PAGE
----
Engage an Expert at the Start

Fewer than 30 percent of companies that would benefit from a PIM have a modern PIM. This means that few companies have someone on staff with meaningful, relevant PIM experience. Thus, from the very onset of most PIM initiatives, the majority of companies are doing this for the very first time.

In most cases, leadership assigns one or several staff members from IT and/or one of their digital teams, the task of running the RFP process. No matter how accomplished those leading the PIM selection are in their primary roles, if they lack actual PIM implementation experience, they’re going to have to make a number of "best guesses." This is not optimal or wise.

Given this, we strongly recommend companies looking to add a PIM, start by investing in the services of a PIM expert. While this up-front cost is not trivial, getting an expert to help you understand the true current state of your product data, product families, and help you prepare an effective RFP will ultimately end up saving your company a lot of aggravation and conflict that comes when vendor proposals dramatically underestimate actual costs and implementation timelines due to lack of product information.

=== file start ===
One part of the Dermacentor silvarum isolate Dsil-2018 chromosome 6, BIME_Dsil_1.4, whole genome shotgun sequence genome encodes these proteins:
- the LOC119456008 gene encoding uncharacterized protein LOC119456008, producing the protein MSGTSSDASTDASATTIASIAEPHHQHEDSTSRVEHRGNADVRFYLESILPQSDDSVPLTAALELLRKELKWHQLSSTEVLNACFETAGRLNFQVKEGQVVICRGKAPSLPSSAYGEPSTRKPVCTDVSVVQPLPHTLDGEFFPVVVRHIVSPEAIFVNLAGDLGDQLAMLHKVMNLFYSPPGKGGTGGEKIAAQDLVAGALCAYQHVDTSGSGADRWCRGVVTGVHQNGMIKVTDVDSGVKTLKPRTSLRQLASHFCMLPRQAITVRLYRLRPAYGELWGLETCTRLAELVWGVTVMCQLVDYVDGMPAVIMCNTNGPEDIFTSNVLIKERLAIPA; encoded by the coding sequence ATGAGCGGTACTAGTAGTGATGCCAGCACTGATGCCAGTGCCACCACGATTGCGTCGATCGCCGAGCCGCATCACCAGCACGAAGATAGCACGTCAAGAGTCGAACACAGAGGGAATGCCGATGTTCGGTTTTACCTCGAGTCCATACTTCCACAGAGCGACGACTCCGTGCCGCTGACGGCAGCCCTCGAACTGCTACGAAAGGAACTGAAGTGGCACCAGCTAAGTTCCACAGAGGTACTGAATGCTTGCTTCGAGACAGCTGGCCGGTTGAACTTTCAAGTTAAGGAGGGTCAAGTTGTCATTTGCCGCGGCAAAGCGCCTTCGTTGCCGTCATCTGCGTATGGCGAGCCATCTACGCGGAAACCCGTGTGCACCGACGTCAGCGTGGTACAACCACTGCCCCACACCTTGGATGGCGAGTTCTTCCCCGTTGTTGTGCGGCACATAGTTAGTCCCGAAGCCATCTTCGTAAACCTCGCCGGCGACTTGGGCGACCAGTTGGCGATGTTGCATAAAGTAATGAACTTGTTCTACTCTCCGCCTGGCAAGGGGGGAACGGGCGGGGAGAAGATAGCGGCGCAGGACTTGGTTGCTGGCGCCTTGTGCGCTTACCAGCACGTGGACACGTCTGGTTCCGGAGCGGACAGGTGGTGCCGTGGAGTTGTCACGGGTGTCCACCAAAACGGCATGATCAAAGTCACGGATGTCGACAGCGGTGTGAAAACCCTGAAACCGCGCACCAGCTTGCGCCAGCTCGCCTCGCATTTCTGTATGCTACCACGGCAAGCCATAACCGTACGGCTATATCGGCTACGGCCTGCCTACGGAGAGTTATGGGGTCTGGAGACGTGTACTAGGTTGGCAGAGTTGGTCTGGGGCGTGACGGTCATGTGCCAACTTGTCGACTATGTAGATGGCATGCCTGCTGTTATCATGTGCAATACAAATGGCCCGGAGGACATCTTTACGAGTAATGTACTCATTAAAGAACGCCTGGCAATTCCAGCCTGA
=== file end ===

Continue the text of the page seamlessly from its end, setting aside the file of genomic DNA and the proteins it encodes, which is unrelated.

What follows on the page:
Understand Your Product Data

To get accurate cost and implementation timeline estimates, companies looking for a new PIM need to clearly and comprehensively convey the current state of your existing product data. Obvious by the name itself, a PIM is a software solution that allows companies to improve the quality, organization, and management of their product data—getting it in the PIM, cleaning it, enriching it, contextualizing it, and syndicating it.

You need to dig into your existing data and be brutally honest with what you uncover (or don’t). And, you need to share your findings with leadership because the "dirtier," more complex, or more scattered your product data, the more it will cost you to implement a PIM.

The Dirty Truth About Clean Product Data
By Matt Helm,
Developer
· June 16, 2020

Understand Your Products